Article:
Student (CC): Yes, that's exactly the source.


[Audio for the above can be heard here, starting at approximately thirty-three-and-three-quarter minutes in, to approximately forty-nine-and-three-quarter minutes in]  

Tuesday, July 22, 2014

Expansive Poetics - 88 - Jules Laforgue

[Jules Laforgue (1860-1887) - (Photo - Portrait -aged 25)]

AG: So enough of this bullshit, now to "Zone", and it's his (Apollinaire's) greatest poem, and it's spoken of as the first modern poem of the (twentieth) century. But, before we get to "Zone", we'll go back a little bit to another poet who turned the Modernists on, Jules Laforgue (also an enormous influence on T.S.Eliot  - (as well as on) Apollinaire).  I'll read a brief poem (well, not so brief) called "Sentimental Blockade" ("Blocus sentimental!..) [actually, it's entitled "The Coming Winter" ("Winter Coming On") ("L'hiver qui vient")]by Laforgue, because he's very little known, but he's the first modern poet, according to (Ezra) Pound, and according to Eliot, and according to other critics - the one that leads from the nineteenth-century into Apollinaire's modern spirit.

Student: What are his dates?

AG: Um, let's see, I believe, 1880, 1890 when this was written, I guess. Probably 1860. Let me see.. Well, I don't know, I just grabbed this before I left the house, because I thought, well, might as well bring this up, but I didn't do the proper study..

AG begins - "The Coming Winter" -  Sentimental Blockade/Express from the rising Sun,/Oh , falling rain, oh, night fall,/ Oh, the wind…/All Saints Day, Christmas, the New Year,/ Oh, in the drizzle, all my fine chimneys!.../ Of factories…/  There's nowhere to sit down, all the benches are wet. /Believe me, it's all over once again./ All the benches are wet, the woods are so rusty/ And so many horns have sounded - ton-ton - have sounded - ton-taine!.../ Ah! storm clouds rush from the channel coasts./ You can boast of spoiling the last of our Sundays./ Drizzle,/ in the wet fields the spiderwebs/ Give way to the waterdrops, and fizzle,/ Plenipotentiary sons of blonde river gold mines,/ Of agricultural pantomimes,/ Where is your tomb?/ The evening a worn-out sun lies dead on the top of the hill,/ Lies on its side, in the broom, on his coat./ A sun, white as tavern spit,/ On a litter of golden broom." - [the plant- What is he broom plant? It's a yellow plant?.. What we're talking about when he's talking about broom, it's the plant] - [Allen continues] - "..Lies on its side in the broom, on his coat./ A sun, white as tavern spit/  On a little of golden broom./ And the horns resound!,/ Calling him.../ Calling him back to himself!/ Tiaaut!, Tiaaut!, Hallali! /, O doleful anthem, when will you die!.../, And madly they have fun.../ And he lies there like a gland torn from a neck,/ Shivering, without anyone!..." - ["When the evening sun is spread out against the sky/Like a patient etherised upon a table." - that's (T.S.) Eliot in…]

Student: Prufrock

AG:  ("The Love Song of J.Alfred) Prufrock - "Let us go then, you and I/When the sun is spread out…"

Student: The evening sky…

AG: "When the evening sky is spread/Like a  patient etherised upon a table" - "And he lies there like a gland torn from a neck,/ Shivering, without anyone" - So the Eliot turn came from a Laforgue turn. [Allen continues] - "On, on, and Hallali! ,/ In the lead is Winter, that's understood./ Oh!, the turns in the highways,/ And without the wandering Little Red Riding Hood…./ Oh, their ruts from last month's cars./ Trails in a Don Quixote climb/ Toward the routed cloud patrols,/That the wind mauls toward Transatlantic folds.../ Accelerate, accelerate, it's the well-known season, this time." [Well, you get the modernity in his language, and the modernity and raciness and nervousness of his speech] - "….It's the season, the season, rust invades the masses/, Rust gnaws the kilometric spleens/ Of telegraphic wires on highways no one passes" - [So, it already begins to sound like Eliot. And also begins to sound twentieth-century with telegraph wires and trains and horns and melancholy]  - "I can't get out of this echoing tone.../ It's the season, the season, farewell grape harvests!.../ Now with the patience of angels come the rains./ Farewell harvests, baskets, nothing remains./ Those Watteau twig-baskets under the chestnut trees./ It's the cough in dormitories coming bad,/ Nursed by only a stranger's herbal tea./ The neighborhood sadness of pulmonary phthisis".. what's "p-h-t-h-i-s-i-s?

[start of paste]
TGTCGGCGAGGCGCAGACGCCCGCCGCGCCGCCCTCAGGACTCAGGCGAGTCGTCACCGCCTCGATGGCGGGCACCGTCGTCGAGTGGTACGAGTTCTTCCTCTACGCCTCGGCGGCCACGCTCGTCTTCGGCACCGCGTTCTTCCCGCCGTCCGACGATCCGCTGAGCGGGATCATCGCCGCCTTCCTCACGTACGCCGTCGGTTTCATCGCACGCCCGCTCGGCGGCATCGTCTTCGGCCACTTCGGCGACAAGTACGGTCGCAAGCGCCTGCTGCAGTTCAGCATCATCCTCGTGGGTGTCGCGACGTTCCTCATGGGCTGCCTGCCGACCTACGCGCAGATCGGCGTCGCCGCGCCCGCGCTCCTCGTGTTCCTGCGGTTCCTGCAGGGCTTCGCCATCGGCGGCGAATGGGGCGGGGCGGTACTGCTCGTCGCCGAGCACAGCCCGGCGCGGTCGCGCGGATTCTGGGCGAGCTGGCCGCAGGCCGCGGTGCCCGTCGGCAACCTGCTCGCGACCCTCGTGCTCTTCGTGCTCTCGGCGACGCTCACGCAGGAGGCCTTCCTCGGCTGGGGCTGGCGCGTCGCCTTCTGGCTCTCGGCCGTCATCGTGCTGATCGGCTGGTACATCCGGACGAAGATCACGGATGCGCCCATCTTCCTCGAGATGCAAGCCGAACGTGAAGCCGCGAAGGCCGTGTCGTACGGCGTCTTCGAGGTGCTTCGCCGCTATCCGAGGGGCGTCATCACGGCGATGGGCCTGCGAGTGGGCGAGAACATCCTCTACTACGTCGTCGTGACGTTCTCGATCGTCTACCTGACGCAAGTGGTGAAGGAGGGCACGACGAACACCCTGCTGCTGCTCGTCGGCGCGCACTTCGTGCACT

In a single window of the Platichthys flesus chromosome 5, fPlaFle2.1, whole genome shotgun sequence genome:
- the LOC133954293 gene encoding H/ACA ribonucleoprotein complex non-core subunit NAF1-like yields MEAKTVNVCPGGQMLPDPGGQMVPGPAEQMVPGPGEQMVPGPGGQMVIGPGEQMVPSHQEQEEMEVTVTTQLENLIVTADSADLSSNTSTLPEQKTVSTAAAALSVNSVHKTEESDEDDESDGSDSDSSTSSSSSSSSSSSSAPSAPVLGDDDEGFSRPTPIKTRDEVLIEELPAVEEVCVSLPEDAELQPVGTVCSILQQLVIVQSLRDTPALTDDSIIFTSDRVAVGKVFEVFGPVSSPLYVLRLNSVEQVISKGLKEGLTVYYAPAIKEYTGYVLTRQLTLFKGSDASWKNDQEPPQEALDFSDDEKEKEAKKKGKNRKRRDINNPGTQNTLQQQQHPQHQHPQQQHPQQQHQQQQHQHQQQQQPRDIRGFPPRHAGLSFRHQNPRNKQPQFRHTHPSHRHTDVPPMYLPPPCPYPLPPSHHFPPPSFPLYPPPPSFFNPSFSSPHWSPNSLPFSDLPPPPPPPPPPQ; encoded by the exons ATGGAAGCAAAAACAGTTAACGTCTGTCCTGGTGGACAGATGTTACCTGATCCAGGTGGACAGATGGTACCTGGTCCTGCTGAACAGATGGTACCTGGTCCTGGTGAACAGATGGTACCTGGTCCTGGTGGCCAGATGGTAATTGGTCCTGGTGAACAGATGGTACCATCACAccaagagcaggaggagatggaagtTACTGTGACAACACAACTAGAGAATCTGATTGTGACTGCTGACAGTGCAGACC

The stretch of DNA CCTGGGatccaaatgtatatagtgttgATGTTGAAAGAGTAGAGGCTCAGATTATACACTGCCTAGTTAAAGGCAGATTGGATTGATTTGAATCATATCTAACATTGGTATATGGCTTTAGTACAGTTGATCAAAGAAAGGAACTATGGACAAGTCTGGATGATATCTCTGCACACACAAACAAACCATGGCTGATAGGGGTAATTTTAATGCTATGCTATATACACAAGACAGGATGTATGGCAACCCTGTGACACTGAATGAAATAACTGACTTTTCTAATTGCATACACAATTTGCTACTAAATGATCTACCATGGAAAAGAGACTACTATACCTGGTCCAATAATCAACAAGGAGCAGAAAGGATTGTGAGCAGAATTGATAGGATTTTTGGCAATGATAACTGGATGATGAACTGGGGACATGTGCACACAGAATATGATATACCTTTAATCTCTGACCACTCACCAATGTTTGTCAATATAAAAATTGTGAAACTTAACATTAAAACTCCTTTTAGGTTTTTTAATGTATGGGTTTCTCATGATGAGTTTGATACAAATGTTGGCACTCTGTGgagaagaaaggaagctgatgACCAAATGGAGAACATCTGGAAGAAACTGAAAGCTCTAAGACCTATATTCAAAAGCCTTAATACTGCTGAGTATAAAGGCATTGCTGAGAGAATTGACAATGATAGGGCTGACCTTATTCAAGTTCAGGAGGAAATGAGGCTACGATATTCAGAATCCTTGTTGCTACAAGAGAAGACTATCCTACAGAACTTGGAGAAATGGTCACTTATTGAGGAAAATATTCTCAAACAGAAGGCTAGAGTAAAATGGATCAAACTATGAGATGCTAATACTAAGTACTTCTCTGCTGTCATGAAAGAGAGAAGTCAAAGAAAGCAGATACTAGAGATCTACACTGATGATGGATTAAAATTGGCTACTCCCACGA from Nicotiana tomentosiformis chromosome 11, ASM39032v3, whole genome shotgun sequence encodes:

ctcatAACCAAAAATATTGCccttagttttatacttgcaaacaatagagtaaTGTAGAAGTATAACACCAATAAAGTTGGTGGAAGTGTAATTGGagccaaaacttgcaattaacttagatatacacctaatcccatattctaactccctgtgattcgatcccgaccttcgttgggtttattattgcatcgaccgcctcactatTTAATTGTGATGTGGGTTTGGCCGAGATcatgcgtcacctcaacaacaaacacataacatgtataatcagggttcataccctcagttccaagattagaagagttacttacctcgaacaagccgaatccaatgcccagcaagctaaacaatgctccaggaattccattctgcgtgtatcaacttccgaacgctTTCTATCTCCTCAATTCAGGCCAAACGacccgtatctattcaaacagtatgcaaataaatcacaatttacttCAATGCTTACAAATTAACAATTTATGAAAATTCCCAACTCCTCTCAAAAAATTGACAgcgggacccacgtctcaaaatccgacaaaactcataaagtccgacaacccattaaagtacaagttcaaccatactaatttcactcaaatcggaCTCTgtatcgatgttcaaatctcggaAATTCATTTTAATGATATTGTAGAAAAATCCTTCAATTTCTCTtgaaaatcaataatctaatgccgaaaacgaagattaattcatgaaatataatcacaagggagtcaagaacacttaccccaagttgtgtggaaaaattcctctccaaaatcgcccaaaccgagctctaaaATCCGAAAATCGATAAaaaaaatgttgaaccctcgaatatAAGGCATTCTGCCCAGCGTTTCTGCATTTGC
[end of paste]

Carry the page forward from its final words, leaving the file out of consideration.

Student: That's TB

AG: How do you pronounce it?

Student: Tis is

AG: This is?

Student: I'm not sure

AG: Does anybody know how that's pronounced. It's a famous word in…

Student: Spelling bees

AG: Spelling bees, yeah - Plee-sis?  - "The neighborhood sadness of pulmonary tuberculosis/And all the metropolitan wretchedness./ But wool clothes, rubbers, pharmacies, dreams.." - ["wool clothes, rubbers, pharmacies, dreams"] -  "Curtains drawn back from balconies of shores,/ Facing the sea of suburban roofs,/ Prints, lamps, cakes and tea,/Won't I have only you to love!.../ (Oh!, and then do you know, apart from the pianos,/ Each week, austere twilit mystery,/ The journalistic/ Vital statistics?...)" 

So this is completely up in time, like up into twentieth-century.

[Audio for the above can be heard here, starting at approximately twenty-eight minutes in, and continuing to approximately thirty-three-and-three-quarter minutes in]